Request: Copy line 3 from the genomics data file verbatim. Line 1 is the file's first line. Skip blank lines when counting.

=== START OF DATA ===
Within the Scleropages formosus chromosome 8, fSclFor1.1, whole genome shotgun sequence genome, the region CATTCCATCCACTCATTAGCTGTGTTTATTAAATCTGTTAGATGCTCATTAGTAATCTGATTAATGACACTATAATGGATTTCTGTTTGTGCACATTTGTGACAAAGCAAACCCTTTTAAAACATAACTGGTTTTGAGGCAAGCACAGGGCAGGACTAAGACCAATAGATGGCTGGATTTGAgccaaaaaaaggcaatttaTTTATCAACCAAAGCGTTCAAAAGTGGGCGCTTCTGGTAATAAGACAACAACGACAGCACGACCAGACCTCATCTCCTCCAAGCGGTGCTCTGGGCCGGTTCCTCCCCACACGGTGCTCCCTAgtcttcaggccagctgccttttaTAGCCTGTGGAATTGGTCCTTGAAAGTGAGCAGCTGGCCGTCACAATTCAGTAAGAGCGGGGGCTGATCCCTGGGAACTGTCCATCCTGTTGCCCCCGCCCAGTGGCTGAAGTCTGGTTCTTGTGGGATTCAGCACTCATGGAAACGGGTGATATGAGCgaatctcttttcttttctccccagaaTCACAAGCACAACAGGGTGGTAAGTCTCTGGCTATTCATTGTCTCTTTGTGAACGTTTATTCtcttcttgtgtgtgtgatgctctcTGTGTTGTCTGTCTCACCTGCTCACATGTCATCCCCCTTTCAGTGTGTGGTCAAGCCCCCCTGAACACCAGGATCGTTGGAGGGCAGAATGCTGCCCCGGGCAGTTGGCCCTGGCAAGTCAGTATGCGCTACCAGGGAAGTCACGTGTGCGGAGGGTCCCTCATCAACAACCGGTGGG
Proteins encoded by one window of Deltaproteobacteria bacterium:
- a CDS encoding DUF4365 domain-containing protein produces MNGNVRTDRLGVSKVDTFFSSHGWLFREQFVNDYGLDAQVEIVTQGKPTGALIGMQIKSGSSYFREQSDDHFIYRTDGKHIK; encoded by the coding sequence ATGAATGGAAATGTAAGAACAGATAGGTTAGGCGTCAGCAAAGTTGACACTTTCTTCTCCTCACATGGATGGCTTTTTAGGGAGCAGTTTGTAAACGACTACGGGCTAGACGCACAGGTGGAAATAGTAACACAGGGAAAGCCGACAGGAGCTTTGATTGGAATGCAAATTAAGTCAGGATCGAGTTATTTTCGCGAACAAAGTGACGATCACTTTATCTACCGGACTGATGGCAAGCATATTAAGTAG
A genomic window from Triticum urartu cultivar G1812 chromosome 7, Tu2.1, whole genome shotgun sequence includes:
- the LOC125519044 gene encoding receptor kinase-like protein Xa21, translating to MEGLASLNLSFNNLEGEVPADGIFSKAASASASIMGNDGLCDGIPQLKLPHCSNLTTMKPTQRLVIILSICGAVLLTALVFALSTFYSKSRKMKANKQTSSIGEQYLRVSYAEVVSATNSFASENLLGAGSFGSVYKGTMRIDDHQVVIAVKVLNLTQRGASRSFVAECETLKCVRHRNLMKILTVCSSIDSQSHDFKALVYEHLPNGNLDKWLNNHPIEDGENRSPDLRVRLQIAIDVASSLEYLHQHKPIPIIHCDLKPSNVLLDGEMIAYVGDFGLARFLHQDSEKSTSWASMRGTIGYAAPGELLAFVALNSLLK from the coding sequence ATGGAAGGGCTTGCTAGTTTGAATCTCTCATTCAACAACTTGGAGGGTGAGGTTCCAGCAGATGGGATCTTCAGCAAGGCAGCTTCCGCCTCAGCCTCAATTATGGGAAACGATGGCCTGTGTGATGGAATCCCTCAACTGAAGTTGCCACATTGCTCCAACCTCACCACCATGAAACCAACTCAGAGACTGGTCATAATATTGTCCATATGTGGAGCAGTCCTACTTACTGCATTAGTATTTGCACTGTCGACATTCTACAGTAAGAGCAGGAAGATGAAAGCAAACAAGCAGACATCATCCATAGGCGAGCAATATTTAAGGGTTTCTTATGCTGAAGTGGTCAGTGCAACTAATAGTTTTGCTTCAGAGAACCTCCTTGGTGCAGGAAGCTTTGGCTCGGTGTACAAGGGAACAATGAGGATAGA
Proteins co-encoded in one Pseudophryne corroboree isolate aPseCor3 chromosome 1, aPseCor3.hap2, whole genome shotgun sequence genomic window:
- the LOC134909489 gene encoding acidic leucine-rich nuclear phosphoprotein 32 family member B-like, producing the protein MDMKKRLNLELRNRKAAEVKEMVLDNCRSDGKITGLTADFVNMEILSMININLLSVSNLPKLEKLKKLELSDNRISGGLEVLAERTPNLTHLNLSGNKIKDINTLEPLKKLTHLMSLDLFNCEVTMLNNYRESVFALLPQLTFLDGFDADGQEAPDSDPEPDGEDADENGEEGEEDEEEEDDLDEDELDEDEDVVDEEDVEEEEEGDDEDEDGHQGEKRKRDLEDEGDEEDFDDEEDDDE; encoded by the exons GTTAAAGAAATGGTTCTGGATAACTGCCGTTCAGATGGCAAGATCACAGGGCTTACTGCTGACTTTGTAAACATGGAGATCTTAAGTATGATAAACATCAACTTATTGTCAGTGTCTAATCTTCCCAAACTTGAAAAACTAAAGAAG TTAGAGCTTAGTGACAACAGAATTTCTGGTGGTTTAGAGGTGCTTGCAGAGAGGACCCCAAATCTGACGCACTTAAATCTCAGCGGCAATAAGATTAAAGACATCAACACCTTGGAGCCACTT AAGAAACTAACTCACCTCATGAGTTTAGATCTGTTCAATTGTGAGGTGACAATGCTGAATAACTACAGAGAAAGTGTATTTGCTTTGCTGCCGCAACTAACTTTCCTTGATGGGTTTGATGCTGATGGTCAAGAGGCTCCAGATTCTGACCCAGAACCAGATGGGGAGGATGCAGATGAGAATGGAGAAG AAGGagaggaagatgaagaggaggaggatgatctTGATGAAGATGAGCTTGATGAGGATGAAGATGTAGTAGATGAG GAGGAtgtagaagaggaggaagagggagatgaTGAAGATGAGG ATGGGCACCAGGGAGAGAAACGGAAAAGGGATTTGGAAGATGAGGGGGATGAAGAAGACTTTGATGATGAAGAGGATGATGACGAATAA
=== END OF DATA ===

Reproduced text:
- a CDS encoding DUF4365 domain-containing protein produces MNGNVRTDRLGVSKVDTFFSSHGWLFREQFVNDYGLDAQVEIVTQGKPTGALIGMQIKSGSSYFREQSDDHFIYRTDGKHIK; encoded by the coding sequence ATGAATGGAAATGTAAGAACAGATAGGTTAGGCGTCAGCAAAGTTGACACTTTCTTCTCCTCACATGGATGGCTTTTTAGGGAGCAGTTTGTAAACGACTACGGGCTAGACGCACAGGTGGAAATAGTAACACAGGGAAAGCCGACAGGAGCTTTGATTGGAATGCAAATTAAGTCAGGATCGAGTTATTTTCGCGAACAAAGTGACGATCACTTTATCTACCGGACTGATGGCAAGCATATTAAGTAG